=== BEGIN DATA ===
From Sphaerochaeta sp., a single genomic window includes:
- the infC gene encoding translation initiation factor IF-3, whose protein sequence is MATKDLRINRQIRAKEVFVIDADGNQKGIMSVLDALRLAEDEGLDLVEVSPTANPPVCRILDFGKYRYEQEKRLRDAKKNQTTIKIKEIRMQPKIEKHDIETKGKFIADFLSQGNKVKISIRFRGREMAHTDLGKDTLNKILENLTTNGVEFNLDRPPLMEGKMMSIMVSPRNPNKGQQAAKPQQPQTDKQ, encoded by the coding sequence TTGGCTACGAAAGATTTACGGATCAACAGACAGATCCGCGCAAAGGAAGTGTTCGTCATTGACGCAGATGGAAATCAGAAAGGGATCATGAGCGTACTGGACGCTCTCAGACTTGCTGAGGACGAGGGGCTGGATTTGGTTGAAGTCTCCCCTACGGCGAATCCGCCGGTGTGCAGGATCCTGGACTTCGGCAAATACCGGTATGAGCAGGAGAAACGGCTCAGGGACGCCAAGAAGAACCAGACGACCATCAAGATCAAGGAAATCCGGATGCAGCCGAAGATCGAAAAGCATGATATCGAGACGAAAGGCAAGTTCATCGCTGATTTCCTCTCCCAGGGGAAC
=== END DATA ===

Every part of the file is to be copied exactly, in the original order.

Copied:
From Sphaerochaeta sp., a single genomic window includes:
- the infC gene encoding translation initiation factor IF-3, whose protein sequence is MATKDLRINRQIRAKEVFVIDADGNQKGIMSVLDALRLAEDEGLDLVEVSPTANPPVCRILDFGKYRYEQEKRLRDAKKNQTTIKIKEIRMQPKIEKHDIETKGKFIADFLSQGNKVKISIRFRGREMAHTDLGKDTLNKILENLTTNGVEFNLDRPPLMEGKMMSIMVSPRNPNKGQQAAKPQQPQTDKQ, encoded by the coding sequence TTGGCTACGAAAGATTTACGGATCAACAGACAGATCCGCGCAAAGGAAGTGTTCGTCATTGACGCAGATGGAAATCAGAAAGGGATCATGAGCGTACTGGACGCTCTCAGACTTGCTGAGGACGAGGGGCTGGATTTGGTTGAAGTCTCCCCTACGGCGAATCCGCCGGTGTGCAGGATCCTGGACTTCGGCAAATACCGGTATGAGCAGGAGAAACGGCTCAGGGACGCCAAGAAGAACCAGACGACCATCAAGATCAAGGAAATCCGGATGCAGCCGAAGATCGAAAAGCATGATATCGAGACGAAAGGCAAGTTCATCGCTGATTTCCTCTCCCAGGGGAAC